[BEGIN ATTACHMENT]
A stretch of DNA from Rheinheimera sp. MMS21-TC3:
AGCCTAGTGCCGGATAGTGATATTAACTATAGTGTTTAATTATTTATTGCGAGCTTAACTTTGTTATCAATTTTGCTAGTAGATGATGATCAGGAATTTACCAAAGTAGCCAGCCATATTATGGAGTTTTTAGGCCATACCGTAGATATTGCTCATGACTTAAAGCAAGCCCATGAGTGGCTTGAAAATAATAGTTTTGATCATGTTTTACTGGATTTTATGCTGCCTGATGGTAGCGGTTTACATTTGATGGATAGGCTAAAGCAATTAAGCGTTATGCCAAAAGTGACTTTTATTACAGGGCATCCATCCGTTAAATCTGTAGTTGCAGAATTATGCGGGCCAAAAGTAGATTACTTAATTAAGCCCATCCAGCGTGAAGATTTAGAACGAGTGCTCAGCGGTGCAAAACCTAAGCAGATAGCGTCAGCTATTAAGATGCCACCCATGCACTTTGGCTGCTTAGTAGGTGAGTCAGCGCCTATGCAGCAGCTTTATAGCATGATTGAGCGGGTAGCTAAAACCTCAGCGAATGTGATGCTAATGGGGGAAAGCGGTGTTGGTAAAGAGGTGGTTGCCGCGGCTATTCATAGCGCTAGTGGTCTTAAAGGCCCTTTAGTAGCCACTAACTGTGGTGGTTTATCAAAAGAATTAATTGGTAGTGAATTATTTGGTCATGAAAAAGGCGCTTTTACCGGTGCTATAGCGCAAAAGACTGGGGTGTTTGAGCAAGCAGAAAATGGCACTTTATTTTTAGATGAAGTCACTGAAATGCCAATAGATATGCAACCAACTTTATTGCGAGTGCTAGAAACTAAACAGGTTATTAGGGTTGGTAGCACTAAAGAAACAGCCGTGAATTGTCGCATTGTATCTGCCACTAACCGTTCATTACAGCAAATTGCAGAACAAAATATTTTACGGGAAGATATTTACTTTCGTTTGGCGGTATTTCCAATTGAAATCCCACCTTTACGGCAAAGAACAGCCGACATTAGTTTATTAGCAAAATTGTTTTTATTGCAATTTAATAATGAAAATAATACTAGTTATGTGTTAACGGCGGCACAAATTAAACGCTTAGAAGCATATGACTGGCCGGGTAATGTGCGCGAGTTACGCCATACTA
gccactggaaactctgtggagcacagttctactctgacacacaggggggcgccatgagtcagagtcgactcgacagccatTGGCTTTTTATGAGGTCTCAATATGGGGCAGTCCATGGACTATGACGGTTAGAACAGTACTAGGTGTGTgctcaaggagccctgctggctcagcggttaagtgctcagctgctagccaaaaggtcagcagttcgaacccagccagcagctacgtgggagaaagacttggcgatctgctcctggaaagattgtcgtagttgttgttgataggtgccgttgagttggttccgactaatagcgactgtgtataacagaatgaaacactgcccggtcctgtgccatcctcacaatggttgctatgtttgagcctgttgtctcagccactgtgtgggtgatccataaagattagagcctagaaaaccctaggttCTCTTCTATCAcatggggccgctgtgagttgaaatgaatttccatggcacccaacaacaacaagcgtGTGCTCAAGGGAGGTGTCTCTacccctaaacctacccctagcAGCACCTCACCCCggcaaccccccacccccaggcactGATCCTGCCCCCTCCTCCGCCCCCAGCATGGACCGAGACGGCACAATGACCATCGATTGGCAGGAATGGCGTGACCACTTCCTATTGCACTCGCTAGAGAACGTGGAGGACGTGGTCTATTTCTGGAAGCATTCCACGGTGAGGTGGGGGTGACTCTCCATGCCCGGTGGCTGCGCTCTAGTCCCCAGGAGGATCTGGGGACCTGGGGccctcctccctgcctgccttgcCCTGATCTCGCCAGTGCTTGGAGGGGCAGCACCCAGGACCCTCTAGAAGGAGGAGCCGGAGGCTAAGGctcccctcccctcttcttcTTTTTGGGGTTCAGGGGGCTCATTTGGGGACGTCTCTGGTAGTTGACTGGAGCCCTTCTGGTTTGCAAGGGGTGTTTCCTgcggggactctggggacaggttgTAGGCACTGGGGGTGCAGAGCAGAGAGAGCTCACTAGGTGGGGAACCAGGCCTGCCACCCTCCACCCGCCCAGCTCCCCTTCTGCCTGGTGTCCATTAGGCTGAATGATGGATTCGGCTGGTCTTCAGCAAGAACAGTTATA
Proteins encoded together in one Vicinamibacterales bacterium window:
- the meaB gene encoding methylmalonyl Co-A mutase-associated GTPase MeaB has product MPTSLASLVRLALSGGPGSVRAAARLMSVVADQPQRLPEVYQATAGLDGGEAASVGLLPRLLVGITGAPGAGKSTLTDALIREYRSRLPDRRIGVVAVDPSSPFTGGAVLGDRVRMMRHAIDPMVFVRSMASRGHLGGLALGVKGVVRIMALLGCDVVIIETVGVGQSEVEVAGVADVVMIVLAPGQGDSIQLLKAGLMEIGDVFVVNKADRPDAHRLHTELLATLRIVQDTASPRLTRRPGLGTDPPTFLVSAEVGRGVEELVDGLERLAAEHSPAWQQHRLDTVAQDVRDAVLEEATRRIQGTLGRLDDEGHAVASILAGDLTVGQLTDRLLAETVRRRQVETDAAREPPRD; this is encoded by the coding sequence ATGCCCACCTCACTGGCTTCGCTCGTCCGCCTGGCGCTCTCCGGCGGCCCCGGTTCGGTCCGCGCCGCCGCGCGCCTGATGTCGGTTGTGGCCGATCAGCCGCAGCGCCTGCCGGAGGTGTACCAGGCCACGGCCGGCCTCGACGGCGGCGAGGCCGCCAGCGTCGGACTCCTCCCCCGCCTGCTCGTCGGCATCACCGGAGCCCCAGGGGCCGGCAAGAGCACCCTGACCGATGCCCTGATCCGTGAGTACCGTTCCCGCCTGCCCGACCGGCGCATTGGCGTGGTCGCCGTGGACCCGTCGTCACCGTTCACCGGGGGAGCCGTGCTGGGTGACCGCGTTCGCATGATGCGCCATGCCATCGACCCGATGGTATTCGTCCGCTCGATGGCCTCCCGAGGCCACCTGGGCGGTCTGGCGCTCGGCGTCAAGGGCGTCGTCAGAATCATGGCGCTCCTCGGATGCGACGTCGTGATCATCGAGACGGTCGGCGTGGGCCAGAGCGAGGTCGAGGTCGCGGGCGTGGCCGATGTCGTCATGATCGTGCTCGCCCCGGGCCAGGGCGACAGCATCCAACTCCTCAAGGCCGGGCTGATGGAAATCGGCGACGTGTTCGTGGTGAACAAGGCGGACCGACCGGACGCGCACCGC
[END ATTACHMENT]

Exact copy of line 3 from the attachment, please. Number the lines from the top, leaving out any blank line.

gccactggaaactctgtggagcacagttctactctgacacacaggggggcgccatgagtcagagtcgactcgacagccatTGGCTTTTTATGAGGTCTCAATATGGGGCAGTCCATGGACTATGACGGTTAGAACAGTACTAGGTGTGTgctcaaggagccctgctggctcagcggttaagtgctcagctgctagccaaaaggtcagcagttcgaacccagccagcagctacgtgggagaaagacttggcgatctgctcctggaaagattgtcgtagttgttgttgataggtgccgttgagttggttccgactaatagcgactgtgtataacagaatgaaacactgcccggtcctgtgccatcctcacaatggttgctatgtttgagcctgttgtctcagccactgtgtgggtgatccataaagattagagcctagaaaaccctaggttCTCTTCTATCAcatggggccgctgtgagttgaaatgaatttccatggcacccaacaacaacaagcgtGTGCTCAAGGGAGGTGTCTCTacccctaaacctacccctagcAGCACCTCACCCCggcaaccccccacccccaggcactGATCCTGCCCCCTCCTCCGCCCCCAGCATGGACCGAGACGGCACAATGACCATCGATTGGCAGGAATGGCGTGACCACTTCCTATTGCACTCGCTAGAGAACGTGGAGGACGTGGTCTATTTCTGGAAGCATTCCACGGTGAGGTGGGGGTGACTCTCCATGCCCGGTGGCTGCGCTCTAGTCCCCAGGAGGATCTGGGGACCTGGGGccctcctccctgcctgccttgcCCTGATCTCGCCAGTGCTTGGAGGGGCAGCACCCAGGACCCTCTAGAAGGAGGAGCCGGAGGCTAAGGctcccctcccctcttcttcTTTTTGGGGTTCAGGGGGCTCATTTGGGGACGTCTCTGGTAGTTGACTGGAGCCCTTCTGGTTTGCAAGGGGTGTTTCCTgcggggactctggggacaggttgTAGGCACTGGGGGTGCAGAGCAGAGAGAGCTCACTAGGTGGGGAACCAGGCCTGCCACCCTCCACCCGCCCAGCTCCCCTTCTGCCTGGTGTCCATTAGGCTGAATGATGGATTCGGCTGGTCTTCAGCAAGAACAGTTATA